by Jeanine Black
While we enjoy a wealth of musical entertainment in Winona, we don’t see many big bands--at least not in this century. However, music aficionados who packed the Winona Arts Center last Saturday evening were treated to an outstanding performance by the John Paulson Big Band (JPBB). Well before 7:30 p.m., all available chairs were filled, and latecomers stood in the back of the room--although a few younger people sat on the floor in front of the first row of chairs.
John Paulson is not a new face in Winona. He was the music industry program director and director of jazz studies at St. Mary’s University for 30 years prior to his retirement this past April. While he has been doing big band arrangements for student groups for over 20 years, Paulson’s new endeavor is multi-faceted. He wants to focus more on his own compositions and perform these works with the best players in the area. A $5,000 grant from the Southeastern Minnesota Arts Council and funding from the McKnight Foundation was used for the November 17th concert, which was recorded and will be featured on an upcoming CD. Proceeds from that CD will support the Music Access for All program, founded by Paulson in 2002, which is dedicated to helping disadvantaged children in the Winona area gain access to music, instruments and lessons.
Paulson did, indeed, perform with some of the best players in the area at the Winona Arts Center, namely saxophonists Brian Koser (Austin), Richard Rohrbaugh (Rochester), Dave Townsend (Rochester) and Ray Dretsky (Winona); trumpeters Warren Bandel (Rochester), Adam Meckler (Twin Cities), Jerry Paulson (Winona) and John Mundy (Wabasha); trombonists Scott Agster (Twin Cities), John Sievers (Rochester), Eric Heukeshoven (Winona) and Tom Nalli (Winona); pianist Larry Price; drummer Rich MacDonald (Winona); guitarist Mike James (Onalaska, Wis.); and bassist Eric Graham (Red Wing).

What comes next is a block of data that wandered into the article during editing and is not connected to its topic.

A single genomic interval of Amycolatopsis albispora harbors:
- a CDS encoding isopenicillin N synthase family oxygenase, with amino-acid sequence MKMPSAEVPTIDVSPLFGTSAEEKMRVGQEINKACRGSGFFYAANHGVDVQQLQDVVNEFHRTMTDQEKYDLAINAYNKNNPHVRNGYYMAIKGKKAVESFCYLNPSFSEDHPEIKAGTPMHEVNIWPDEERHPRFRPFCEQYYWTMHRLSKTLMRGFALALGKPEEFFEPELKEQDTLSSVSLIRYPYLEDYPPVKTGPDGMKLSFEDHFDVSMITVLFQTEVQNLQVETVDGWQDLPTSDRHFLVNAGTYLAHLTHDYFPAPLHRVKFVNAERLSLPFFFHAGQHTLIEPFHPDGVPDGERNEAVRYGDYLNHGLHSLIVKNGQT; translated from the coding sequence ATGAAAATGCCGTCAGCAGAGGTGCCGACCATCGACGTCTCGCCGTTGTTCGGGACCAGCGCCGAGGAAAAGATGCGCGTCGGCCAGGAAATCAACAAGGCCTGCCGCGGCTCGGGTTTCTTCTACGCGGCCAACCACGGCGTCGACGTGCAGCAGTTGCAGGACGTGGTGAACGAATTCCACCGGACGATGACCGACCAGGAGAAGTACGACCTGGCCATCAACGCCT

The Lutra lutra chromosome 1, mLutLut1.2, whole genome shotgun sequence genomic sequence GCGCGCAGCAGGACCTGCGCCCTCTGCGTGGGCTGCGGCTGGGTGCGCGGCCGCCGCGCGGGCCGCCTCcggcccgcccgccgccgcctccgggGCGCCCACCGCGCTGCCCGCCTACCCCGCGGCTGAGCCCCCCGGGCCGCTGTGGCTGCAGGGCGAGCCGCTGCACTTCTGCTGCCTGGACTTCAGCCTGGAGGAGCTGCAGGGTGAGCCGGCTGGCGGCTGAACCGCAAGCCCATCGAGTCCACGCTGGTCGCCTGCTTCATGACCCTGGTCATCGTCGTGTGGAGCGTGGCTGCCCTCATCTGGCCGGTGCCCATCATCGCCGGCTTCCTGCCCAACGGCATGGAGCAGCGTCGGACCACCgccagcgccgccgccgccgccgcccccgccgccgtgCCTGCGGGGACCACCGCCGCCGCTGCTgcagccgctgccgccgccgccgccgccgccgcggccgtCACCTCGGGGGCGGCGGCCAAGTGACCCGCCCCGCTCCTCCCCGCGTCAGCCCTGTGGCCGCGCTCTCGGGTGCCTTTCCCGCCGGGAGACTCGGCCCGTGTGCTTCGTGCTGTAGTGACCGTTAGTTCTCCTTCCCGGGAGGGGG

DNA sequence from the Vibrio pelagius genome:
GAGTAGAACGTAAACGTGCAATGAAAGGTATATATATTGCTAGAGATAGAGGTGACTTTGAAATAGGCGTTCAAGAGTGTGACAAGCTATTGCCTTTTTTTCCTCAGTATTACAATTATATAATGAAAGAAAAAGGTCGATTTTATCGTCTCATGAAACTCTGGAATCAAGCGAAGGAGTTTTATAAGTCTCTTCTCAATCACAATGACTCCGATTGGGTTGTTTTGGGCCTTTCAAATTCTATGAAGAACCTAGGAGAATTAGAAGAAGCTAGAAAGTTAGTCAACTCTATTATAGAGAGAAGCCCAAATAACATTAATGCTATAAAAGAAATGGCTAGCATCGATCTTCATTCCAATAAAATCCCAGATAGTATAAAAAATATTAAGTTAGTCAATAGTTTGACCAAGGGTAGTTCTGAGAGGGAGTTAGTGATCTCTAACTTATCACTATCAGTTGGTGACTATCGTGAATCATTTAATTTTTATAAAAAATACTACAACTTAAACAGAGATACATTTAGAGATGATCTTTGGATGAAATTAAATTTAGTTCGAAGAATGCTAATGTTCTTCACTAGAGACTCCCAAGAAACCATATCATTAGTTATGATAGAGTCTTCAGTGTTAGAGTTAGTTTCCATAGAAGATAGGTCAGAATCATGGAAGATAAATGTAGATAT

Although the band performed the 1940 jazz standard “I Hear a Rhapsody” (arranged by Paulson), the rest of the numbers were written by Paulson between 1974 and 2004 and later arranged for big band. Paulson provided insights on the inspiration for many of the selections, including “Four PM Blues” (end of the school day), “Song for a Yellow Bird” (the untimely demise of the family’s cockatoo), and “Drop Off Blues” (that sad feeling parents get when they drop their child off at day care).
It was obvious that the musicians were enjoying the performance as much as the audience members, encouraging each other with a heartfelt “oh, yeah” or closing their eyes and letting the music transport them. Those of us in attendance were swaying, nodding, tapping feet, snapping fingers, and emitting shouts and whistles; it was impossible to sit quietly during the high-energy performance of these very talented musicians.
Paulson and others in the JPBB play in other groups around the region, but you’ll not hear another band with quite this sound. “ I was impressed at how quickly a big band in jazz develops its own personality,” explained Paulson after the performance.
If you missed this premiere performance, don’t despair. JPBB will be featured with the Twin Cities-based Hornheads as part of the Page Series on February 14, 2013. For more information: www.paulsonjazz.com and www.pagetheatre.org/hornheads_detail.html.